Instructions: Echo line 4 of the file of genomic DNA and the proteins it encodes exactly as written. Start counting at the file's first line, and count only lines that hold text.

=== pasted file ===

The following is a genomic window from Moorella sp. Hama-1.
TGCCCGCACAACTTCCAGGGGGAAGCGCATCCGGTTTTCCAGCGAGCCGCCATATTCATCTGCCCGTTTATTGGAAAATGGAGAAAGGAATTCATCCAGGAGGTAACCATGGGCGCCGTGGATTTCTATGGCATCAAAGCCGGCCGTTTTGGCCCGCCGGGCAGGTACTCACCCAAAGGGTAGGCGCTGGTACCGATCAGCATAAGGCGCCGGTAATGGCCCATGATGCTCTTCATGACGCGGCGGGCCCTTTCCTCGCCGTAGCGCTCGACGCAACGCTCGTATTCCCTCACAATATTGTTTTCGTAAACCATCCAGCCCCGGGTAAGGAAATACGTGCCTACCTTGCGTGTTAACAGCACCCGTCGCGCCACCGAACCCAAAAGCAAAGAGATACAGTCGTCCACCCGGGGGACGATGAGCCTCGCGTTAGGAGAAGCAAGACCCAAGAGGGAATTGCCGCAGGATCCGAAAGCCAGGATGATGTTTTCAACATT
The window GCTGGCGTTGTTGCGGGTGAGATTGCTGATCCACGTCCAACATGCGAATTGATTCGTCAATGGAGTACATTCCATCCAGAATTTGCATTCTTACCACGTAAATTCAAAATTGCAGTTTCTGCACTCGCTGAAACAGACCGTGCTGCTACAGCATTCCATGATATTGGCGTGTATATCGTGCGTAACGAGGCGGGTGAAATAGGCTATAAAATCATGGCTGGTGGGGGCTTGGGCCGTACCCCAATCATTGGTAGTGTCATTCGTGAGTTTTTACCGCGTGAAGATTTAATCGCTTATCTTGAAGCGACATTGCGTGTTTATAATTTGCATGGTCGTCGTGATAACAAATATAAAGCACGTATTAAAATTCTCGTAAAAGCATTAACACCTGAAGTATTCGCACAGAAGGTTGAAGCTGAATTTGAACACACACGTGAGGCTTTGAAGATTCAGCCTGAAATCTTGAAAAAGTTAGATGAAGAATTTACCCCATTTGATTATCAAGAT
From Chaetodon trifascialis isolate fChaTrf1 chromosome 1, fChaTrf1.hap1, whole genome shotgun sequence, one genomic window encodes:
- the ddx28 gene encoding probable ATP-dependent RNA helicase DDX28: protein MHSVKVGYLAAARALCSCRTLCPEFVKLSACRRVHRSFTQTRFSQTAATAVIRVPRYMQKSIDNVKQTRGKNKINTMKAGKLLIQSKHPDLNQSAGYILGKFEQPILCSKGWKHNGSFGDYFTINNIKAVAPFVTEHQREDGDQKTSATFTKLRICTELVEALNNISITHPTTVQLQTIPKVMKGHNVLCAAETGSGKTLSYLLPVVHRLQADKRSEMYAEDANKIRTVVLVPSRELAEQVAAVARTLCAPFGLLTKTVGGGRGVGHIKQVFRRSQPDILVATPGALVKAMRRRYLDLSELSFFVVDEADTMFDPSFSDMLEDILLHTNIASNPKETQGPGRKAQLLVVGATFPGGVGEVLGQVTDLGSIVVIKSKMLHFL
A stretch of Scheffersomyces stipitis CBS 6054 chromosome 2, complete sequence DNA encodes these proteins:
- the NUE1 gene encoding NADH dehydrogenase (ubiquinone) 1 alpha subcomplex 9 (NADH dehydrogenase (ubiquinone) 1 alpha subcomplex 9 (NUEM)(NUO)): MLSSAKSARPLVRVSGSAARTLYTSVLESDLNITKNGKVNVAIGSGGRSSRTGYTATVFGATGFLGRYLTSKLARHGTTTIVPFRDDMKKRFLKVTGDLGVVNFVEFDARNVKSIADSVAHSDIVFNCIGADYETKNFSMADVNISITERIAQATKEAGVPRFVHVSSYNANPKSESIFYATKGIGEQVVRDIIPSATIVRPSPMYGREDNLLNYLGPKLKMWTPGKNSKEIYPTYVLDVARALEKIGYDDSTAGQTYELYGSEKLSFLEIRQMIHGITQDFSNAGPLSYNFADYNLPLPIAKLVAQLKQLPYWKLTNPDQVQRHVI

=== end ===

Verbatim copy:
From Chaetodon trifascialis isolate fChaTrf1 chromosome 1, fChaTrf1.hap1, whole genome shotgun sequence, one genomic window encodes: